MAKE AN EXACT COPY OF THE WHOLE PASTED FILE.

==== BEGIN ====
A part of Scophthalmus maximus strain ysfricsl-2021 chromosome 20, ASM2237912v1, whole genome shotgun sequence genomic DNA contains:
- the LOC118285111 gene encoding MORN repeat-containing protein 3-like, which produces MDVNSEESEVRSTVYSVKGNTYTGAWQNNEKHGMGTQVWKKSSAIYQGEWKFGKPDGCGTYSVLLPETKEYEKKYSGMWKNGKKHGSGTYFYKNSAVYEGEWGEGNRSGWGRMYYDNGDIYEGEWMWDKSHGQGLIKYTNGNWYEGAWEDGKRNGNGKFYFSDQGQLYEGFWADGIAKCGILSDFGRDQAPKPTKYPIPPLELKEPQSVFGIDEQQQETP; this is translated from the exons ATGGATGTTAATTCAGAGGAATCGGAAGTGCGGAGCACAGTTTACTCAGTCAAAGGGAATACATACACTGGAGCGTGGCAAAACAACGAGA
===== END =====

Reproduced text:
A part of Scophthalmus maximus strain ysfricsl-2021 chromosome 20, ASM2237912v1, whole genome shotgun sequence genomic DNA contains:
- the LOC118285111 gene encoding MORN repeat-containing protein 3-like, which produces MDVNSEESEVRSTVYSVKGNTYTGAWQNNEKHGMGTQVWKKSSAIYQGEWKFGKPDGCGTYSVLLPETKEYEKKYSGMWKNGKKHGSGTYFYKNSAVYEGEWGEGNRSGWGRMYYDNGDIYEGEWMWDKSHGQGLIKYTNGNWYEGAWEDGKRNGNGKFYFSDQGQLYEGFWADGIAKCGILSDFGRDQAPKPTKYPIPPLELKEPQSVFGIDEQQQETP; this is translated from the exons ATGGATGTTAATTCAGAGGAATCGGAAGTGCGGAGCACAGTTTACTCAGTCAAAGGGAATACATACACTGGAGCGTGGCAAAACAACGAGA